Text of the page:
One America Initiative
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On June 14, 1997, U.S. President Bill Clinton announced One America in the 21st Century: The President's Initiative on Race. This initiative, established with Executive Order 13050, was a critical element in President Clinton's effort to prepare the country to embrace the rapid diversification of the American population.[clarification needed] The main thrust of the effort was convening and encouraging community dialogue throughout the country. The Advisory Board's principal legacy was the collection and publication of "best practices" for racial reconciliation and dialogue guidelines designed to help communities discuss how to address racial and ethnic divisions in mutually productive ways.
Commencement Speech, University of California San Diego
President Clinton introduced the initiative during his commencement speech to the graduating class of the university. In the speech, he discussed his own experience growing up in the segregated south and its profound effect on him. He addressed the continuing problems surrounding race in America and the need to find ways to solve them. President Clinton envisioned an America based on equal opportunity, fairness, and respect for all, as well as shared responsibility and a greater sense of civility. Clinton viewed race relations as something that too often divided and weakened the nation even as America was rapidly becoming the world's first truly multi-racial democracy. The Advisory Board, chaired by pre-eminent historian Dr. John Hope Franklin, was introduced to the audience as well.
President Clinton identified three imperatives for the initiative to focus: expanding opportunity, demanding responsibility, and creating one American community based on respect and shared values.
- "I want this panel to help educate Americans about the facts surrounding issues of race, to promote a dialogue in every community of the land to confront and work through these issues, to recruit and encourage leadership at all levels to help breach racial divides, and to find, develop and recommend how to implement concrete solutions to our problems -- solutions that will involve all of us in government, business, communities, and as individual citizens."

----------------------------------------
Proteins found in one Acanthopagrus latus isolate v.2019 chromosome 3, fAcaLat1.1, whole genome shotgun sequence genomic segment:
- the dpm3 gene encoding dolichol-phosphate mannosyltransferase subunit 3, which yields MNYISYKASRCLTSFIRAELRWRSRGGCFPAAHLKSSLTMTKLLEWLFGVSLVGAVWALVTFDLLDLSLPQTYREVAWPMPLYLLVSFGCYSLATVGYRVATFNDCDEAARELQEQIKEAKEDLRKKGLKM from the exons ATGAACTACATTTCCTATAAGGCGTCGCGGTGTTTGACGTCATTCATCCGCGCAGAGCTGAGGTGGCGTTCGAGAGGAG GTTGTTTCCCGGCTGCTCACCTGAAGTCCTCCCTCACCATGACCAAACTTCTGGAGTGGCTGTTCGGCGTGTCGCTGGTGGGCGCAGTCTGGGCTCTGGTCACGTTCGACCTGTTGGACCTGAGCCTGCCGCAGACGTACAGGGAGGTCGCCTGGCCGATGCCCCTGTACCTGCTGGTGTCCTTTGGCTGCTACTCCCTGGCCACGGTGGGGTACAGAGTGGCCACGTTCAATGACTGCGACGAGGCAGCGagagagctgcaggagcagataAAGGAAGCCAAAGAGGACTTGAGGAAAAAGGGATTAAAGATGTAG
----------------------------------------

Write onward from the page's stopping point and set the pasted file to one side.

Judith A. Winston served as Executive Director of the One America Initiative. Several other senior civil rights Presidential appointees and leaders in the national civil rights community served as senior staff for the Initiative.
Among models of diversity in schools, One America Initiative on Race focused on Fairfax County, Virginia, one of the most culturally, linguistically diverse school districts in the country. The President's Advisory Board on Race commissioned a Case Study on a local Elementary School in Fairfax, Virginia and their Report "America in the 21st Century: Forging a New Future Report" quotes Linda Chavez-Thompson, about her visit to Bailey's Elementary School for the Arts and Sciences in December 1997 in her capacity as member of the Advisory Board on Race
- "[I]t is absolutely delightful that the children at the elementary level don’t know what color is. . .They understand diversity...they celebrate their differences. One young student said, 'And that makes us one. We all are the same inside.' And I got that very distinctly from the curriculum, from the expression of the parents, from the expression of the teachers...I was absolutely blown away by how intense these young fourth and fifth graders were in expressing why to them there is absolutely no difference between all of them, no matter what their name is and no matter what the color of their skin.
- Clinton Library Website
- The American Presidency Project
- Official site hosted at NARA
- Bailey's Elementary: Educational Strategies for Making Diversity an Asset
- Commencement Speech UCSD, June 14, 1997,  (1997), p. 7
- Bailey's Elementary:Educational Strategies for Making Diversity an Asset
- America in the 21st Century: Forging a New Future Report
- The President’s Initiative on Race, One America in the 21st Century: Forging a New Future (1998), p. 27
- This article incorporates public domain material from nara.gov